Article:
Authors:
A. Bersényi Institute of Animal Breeding, Nutrition and Laboratory Animal Science, Faculty of Veterinary Science Budapest, Szent István University H-1400 Budapest, P.O. Box 2, Hungary

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S. Gy. Fekete Institute of Animal Breeding, Nutrition and Laboratory Animal Science, Faculty of Veterinary Science Budapest, Szent István University H-1400 Budapest, P.O. Box 2, Hungary

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Z. Szőcs Central European University Budapest, Hungary

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Erzsébet Berta Institute of Animal Breeding, Nutrition and Laboratory Animal Science, Faculty of Veterinary Science Budapest, Szent István University H-1400 Budapest, P.O. Box 2, Hungary

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In order to investigate the effects of exposure to possible environmental pollutants such as Cd, Pb and Hg on haematological and serum biochemistry values, New Zealand White female rabbits were treated orally with distilled water solutions of CdSO4·H2O, Pb(NO3)2 and HgCl2 (n = 4/treatment) in concentrations of 2.3, 4.1, and 30 mg/kg dry matter, respectively, for 28 days. The initial concentrations of Cd, Pb, and Hg in serum were significantly increased by the treatment. Exposure to Pb significantly decreased the red blood cell (RBC) count, haemoglobin (Hgb) concentration and the haematocrit (Hct) value. The Zn-protoporphyrin concentration did not change as a result of Pb exposure. Pb and Hg loading significantly increased the aspartate aminotransferase (AST) activity. Alanine aminotransferase (ALT) activity was also increased by both Hg and Cd exposure. Comparing the treated and the control rabbits, all the trace elements studied significantly reduced the activity of enzymes in the pancreatic tissues. The haematological results indicate that hyperchromic macrocytic anaemia developed in rabbits treated with Pb. The increased activities of both AST and ALT indicate pathophysiological changes of the liver parenchyma, which was verified by focal fatty infiltration seen histopathologically. Cd exposure could exert a toxic effect on the kidneys, although the slight tubulonephrosis developed would not possibly affect the renal function. The reduced activities of amylase, trypsin, protease and lipase induced by Cd, Pb and Hg suggest toxicity to the pancreas.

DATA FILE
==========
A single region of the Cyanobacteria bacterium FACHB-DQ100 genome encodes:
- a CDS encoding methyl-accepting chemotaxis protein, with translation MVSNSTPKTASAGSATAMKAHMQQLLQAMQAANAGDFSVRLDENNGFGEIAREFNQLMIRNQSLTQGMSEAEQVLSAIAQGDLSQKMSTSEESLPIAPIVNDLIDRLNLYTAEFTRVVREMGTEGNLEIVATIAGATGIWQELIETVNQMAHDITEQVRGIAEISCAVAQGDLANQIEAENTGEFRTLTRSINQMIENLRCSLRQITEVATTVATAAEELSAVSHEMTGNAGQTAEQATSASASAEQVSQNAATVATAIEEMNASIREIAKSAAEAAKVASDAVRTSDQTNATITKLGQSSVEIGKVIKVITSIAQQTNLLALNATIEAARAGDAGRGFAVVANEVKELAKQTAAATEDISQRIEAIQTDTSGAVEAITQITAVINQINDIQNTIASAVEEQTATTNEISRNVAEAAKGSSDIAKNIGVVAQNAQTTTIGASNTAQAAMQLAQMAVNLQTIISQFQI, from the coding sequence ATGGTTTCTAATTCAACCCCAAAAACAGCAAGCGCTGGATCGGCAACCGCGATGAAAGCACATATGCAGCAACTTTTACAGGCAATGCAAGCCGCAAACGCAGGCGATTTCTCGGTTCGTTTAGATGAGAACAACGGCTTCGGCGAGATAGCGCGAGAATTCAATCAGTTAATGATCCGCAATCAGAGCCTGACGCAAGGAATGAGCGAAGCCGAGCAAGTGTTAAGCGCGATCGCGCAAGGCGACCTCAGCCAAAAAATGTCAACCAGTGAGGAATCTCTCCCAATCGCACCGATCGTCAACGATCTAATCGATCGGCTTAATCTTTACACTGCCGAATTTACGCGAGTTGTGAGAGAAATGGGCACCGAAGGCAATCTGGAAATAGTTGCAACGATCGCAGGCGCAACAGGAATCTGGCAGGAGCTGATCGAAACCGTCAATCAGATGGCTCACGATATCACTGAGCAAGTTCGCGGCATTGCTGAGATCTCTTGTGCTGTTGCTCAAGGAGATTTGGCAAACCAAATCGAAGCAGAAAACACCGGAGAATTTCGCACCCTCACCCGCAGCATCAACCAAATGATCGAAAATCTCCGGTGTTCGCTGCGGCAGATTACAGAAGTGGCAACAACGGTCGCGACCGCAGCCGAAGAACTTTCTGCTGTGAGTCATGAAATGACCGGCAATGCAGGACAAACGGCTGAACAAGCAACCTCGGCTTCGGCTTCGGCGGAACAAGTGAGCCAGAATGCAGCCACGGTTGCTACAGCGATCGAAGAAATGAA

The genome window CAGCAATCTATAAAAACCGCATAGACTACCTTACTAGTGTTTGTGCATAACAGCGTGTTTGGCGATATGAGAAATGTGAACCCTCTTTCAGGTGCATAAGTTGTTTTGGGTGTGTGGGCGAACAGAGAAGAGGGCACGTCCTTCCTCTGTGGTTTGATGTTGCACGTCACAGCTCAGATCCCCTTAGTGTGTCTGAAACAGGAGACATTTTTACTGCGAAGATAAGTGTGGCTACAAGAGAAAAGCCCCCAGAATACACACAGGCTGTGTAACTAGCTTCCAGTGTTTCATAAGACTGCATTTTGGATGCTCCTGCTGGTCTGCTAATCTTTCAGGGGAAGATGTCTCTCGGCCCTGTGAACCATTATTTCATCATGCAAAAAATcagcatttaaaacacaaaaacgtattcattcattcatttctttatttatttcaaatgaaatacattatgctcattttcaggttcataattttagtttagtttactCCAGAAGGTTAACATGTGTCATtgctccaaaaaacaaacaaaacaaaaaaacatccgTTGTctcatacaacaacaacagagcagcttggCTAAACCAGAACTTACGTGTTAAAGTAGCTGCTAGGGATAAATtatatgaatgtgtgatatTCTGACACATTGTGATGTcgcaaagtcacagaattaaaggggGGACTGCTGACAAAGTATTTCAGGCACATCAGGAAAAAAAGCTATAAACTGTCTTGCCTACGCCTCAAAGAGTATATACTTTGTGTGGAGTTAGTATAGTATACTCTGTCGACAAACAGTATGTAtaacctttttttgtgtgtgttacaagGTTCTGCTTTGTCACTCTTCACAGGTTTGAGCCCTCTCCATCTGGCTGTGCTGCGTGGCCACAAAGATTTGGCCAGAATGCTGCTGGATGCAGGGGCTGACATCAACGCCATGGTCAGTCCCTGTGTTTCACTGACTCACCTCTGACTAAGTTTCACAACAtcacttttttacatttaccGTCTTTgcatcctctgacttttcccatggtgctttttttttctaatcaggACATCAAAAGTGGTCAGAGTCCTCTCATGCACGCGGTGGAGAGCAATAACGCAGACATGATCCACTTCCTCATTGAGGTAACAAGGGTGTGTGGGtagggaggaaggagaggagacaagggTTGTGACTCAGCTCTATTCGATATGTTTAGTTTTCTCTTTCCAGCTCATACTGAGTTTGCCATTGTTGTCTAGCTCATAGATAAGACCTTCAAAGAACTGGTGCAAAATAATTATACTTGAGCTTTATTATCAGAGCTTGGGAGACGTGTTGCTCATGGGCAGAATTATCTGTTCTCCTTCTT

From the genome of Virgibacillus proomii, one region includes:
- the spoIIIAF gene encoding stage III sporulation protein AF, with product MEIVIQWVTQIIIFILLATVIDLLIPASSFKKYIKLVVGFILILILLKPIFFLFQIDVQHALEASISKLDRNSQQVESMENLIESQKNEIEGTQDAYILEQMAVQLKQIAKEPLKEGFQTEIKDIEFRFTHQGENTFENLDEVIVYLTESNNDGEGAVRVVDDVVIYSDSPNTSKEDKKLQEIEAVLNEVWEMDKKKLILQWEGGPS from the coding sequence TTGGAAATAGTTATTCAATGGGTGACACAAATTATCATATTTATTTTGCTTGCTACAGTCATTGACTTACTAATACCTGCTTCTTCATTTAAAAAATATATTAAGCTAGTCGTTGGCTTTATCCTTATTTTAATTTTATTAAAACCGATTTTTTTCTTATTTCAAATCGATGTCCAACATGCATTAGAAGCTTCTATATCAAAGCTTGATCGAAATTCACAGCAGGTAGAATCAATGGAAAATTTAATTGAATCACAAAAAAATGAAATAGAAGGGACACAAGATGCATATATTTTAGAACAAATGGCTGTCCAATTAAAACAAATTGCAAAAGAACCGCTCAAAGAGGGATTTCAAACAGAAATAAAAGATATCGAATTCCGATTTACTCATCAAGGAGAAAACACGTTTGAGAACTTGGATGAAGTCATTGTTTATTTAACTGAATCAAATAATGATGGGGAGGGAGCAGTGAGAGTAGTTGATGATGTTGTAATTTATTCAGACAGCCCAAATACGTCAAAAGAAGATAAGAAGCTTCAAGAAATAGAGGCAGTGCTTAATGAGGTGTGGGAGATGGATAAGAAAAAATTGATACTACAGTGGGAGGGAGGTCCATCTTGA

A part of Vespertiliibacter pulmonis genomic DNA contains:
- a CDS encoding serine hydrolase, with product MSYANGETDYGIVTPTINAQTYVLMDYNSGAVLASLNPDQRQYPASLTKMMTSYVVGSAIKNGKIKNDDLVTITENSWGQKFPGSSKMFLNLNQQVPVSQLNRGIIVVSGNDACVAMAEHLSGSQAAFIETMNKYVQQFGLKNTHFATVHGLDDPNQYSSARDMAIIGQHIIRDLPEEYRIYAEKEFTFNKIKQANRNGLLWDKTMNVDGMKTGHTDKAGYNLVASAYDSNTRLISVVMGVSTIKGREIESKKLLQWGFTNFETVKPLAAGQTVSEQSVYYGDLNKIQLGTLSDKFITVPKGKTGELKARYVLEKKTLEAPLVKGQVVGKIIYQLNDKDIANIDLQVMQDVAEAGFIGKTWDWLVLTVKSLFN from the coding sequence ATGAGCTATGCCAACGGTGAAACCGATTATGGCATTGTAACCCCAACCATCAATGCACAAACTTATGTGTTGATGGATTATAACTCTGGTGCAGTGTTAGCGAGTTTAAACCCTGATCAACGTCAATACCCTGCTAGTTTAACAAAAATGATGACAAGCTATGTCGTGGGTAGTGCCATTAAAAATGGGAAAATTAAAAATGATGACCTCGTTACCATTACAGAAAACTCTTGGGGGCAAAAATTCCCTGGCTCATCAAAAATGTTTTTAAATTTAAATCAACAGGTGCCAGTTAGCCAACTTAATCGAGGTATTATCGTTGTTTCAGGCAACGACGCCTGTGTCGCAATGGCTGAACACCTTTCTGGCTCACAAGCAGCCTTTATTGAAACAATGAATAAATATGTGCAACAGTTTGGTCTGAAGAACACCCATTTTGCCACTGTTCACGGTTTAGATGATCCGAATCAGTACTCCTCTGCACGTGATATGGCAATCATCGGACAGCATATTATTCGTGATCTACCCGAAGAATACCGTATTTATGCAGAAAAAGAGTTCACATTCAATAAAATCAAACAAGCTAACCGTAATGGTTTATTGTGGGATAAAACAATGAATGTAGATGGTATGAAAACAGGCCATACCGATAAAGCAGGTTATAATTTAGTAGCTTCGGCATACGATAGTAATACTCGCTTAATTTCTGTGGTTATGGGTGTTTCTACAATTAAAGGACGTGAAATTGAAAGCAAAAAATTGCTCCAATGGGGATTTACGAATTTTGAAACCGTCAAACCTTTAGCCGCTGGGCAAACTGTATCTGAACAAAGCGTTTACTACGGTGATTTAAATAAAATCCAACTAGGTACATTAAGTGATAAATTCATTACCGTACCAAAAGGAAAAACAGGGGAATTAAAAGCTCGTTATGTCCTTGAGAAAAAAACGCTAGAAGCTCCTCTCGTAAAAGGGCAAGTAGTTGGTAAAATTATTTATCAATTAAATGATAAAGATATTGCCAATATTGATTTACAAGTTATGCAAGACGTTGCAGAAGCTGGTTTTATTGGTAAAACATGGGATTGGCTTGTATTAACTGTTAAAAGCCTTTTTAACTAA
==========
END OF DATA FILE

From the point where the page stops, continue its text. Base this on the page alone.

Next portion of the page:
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Senior editors

Editor-in-Chief: Ferenc BASKA

Editorial assistant: Szilvia PÁLINKÁS

 

Editorial Board

  • Mária BENKŐ (Acta Veterinaria Hungarica, Budapest, Hungary)
  • Gábor BODÓ (University of Veterinary Medicine, Budapest, Hungary)
  • Béla DÉNES (University of Veterinary Medicine, Budapest Hungary)
  • Edit ESZTERBAUER (Veterinary Medical Research Institute, Budapest, Hungary)
  • Hedvig FÉBEL (National Agricultural Innovation Centre, Herceghalom, Hungary)
  • László FODOR (University of Veterinary Medicine, Budapest, Hungary)
  • János GÁL (University of Veterinary Medicine, Budapest, Hungary)
  • Balázs HARRACH (Veterinary Medical Research Institute, Budapest, Hungary)
  • Peter MASSÁNYI (Slovak University of Agriculture in Nitra, Nitra, Slovak Republic)
  • Béla NAGY (Veterinary Medical Research Institute, Budapest, Hungary)
  • Tibor NÉMETH (University of Veterinary Medicine, Budapest, Hungary)
  • Zsuzsanna NEOGRÁDY (University of Veterinary Medicine, Budapest, Hungary)
  • Dušan PALIĆ (Ludwig Maximilian University, Munich, Germany)
  • Alessandra PELAGALLI (University of Naples Federico II, Naples, Italy)
  • Kurt PFISTER (Ludwig-Maximilians-University of Munich, Munich, Germany)
  • László SOLTI (University of Veterinary Medicine, Budapest, Hungary)
  • József SZABÓ (University of Veterinary Medicine, Budapest, Hungary)
  • Péter VAJDOVICH (University of Veterinary Medicine, Budapest, Hungary)
  • János VARGA (University of Veterinary Medicine, Budapest, Hungary)
  • Štefan VILČEK (University of Veterinary Medicine in Kosice, Kosice, Slovak Republic)
  • Károly VÖRÖS (University of Veterinary Medicine, Budapest, Hungary)
  • Herbert WEISSENBÖCK (University of Veterinary Medicine, Vienna, Austria)
  • Attila ZSARNOVSZKY (Szent István University, Gödöllő, Hungary)

ACTA VETERINARIA HUNGARICA
Institute for Veterinary Medical Research
Centre for Agricultural Research
Hungarian Academy of Sciences
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E-mail: acta.veterinaria@univet.hu (ed.-in-chief)

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2023  
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Journal Impact Factor 0.7
Rank by Impact Factor Q3 (Veterinary Sciences)
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SJR Q rank Q3

Acta Veterinaria Hungarica
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Acta Veterinaria Hungarica
Language English
Size A4
Year of
Foundation
1951
Volumes
per Year
1
Issues
per Year
4
Founder Magyar Tudományos Akadémia
Founder's
Address
H-1051 Budapest, Hungary, Széchenyi István tér 9.
Publisher Akadémiai Kiadó
Publisher's
Address
H-1117 Budapest, Hungary 1516 Budapest, PO Box 245.
Responsible
Publisher
Chief Executive Officer, Akadémiai Kiadó
ISSN 0236-6290 (Print)
ISSN 1588-2705 (Online)

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